And some veggies-

The garlic patch, under its protecting wire grid.  The chickens are being let out every afternoon

to scratch about before the garden planting begins and this grid stops them from scratching in this bed.

The garlic will survive just fine, but they are looking sad right now.

Rhubarb, pushing up.  Can’t wait for pie!  Soon….

This green, grassy perennial vegetable is coming up nicely.

Do you know what it is?

I think no home should be without it-I love it, and love using it in my cooking.

I will tell you all about it later!

It deserves a blog post all of its own.

#2

March 17 was Dan’s birthday.

Son Aaron made him a pan of Rice Krispie Treats-his favorite.

He loves some with his morning coffee  (or pie!)

I am thankful, and rather amazed that 3 of my sons like to cook and do it so willingly!

#3

Happy Saint Patrick’s Day!

I put an Irish jig on and asked Dan if he would dance an Irish jig for us, but he declined,

said “I’m not Irish!… I’m Scottish!”

Ah, yes, I know that…

‘You may kiss an Irishman but…

its a Scotsman you take home!’

That I did!

And glad I did!

*

Ephesian 1:7

In Him we have redemption through His blood,

the forgiveness of sins,

in accordance with the riches of God’s grace.

 

 

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Reasons to Start Your Own Garden Seeds

Reasons to Start Seeds

Yes, I know there is such a huge selection of seeds to choose from!  Hours can be spent in pouring over the seed catalogs.

How to decided which seeds to grow, which varieties of each kind, it can be mind boggling to make the final decisions of which seeds to grow from year to year.

(This is where your garden journal comes in real handy-you can look back and see what did well for you last year.)

It is wise to grow again what you found that grew well for you, and it is always fun to try something new.

The seed catalogs just keep coming, and the photos and descriptions are so tempting….it is so easy to succumb to the lure of the gorgeous imaginary of the in-the future garden.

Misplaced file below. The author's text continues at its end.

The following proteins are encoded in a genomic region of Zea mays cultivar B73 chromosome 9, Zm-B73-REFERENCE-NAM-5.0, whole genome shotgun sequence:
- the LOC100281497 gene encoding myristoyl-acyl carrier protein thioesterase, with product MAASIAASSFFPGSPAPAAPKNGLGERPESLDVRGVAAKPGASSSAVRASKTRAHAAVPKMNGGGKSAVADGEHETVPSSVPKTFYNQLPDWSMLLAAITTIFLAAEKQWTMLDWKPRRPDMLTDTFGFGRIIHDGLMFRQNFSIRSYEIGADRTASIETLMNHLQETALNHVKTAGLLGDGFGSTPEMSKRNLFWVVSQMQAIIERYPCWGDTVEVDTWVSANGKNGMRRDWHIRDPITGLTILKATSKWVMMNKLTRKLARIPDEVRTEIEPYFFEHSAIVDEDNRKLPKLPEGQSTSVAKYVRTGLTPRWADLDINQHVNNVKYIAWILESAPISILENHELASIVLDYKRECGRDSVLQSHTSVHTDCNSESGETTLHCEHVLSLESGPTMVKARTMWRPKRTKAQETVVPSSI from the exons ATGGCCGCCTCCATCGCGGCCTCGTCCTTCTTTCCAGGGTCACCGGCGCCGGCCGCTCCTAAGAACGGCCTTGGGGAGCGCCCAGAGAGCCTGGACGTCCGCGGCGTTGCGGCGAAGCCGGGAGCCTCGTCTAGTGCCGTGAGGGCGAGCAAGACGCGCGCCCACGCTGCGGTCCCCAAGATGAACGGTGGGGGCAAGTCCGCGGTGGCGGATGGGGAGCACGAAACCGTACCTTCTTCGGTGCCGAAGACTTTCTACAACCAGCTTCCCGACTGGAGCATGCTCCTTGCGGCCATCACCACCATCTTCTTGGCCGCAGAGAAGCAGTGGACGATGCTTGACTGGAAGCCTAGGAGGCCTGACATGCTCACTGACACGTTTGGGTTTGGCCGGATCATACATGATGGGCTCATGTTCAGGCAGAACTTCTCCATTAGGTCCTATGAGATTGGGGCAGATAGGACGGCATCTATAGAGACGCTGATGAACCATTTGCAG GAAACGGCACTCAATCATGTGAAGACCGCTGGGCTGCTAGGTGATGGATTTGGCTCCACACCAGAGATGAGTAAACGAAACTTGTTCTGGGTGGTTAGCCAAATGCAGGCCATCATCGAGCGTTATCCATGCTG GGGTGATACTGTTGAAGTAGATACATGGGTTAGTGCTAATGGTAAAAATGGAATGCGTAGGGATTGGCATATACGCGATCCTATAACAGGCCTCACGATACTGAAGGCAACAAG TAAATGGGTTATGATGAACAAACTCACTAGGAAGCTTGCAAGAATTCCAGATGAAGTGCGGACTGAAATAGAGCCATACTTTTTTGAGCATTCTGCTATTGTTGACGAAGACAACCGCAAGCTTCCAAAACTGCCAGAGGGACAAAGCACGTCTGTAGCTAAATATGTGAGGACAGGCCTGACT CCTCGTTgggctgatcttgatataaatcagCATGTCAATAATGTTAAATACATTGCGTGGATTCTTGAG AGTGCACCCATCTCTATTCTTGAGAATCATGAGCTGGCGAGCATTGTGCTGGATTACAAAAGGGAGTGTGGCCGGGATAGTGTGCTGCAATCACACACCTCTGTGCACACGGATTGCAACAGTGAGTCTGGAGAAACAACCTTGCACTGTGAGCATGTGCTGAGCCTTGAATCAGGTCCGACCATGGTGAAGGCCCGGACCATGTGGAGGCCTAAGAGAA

The catalogs are not the only siren song-the stores are filling up with enticing seed racks.  Sigh.  But, eventually the choices must be made, and the seed starting begins.

 

Why would you start your own seeds?

  • Save money.  You can start many more plants and save $$ over buying nursery started plants.  For the price of one seed packet you will have many more seeds than you will probably need for a home garden. The extra seeds can be saved to grow for another years garden.
  • Bigger selection.  You will be able to choose many more different varieties than you can find at the local nursery.  Most greenhouses will only grow the tried and true varieties that they know will sell well-which are still very good choices.  They usually know what will grow well in your area.  Many nurseries are now growing some heirloom varieties.
  • You can grow more heirloom varieties.  One of the advantages of heirlooms is that seed can be saved from them and they will grow true to kind.  If you save seed from year to year, the variety becomes acclimated to your specific garden.
  • You can do seed swapping with your gardening friends, and even share the starting of seeds.   One can start the tomatoes, and one can start the peppers.
  • You can control how the seeds are grown.
  • Seed starting gets you ‘gardening’ sooner.  You can get your hands in the dirt right now, when you can’t garden outside yet.
  • You will avoid the ‘shopper’s crowd’.    Everyone and their brother seems to show up on the same couple of weekends at the greenhouse at the end of May.  It can get crowded and the selection gets low.  Good for the grower, bad for you.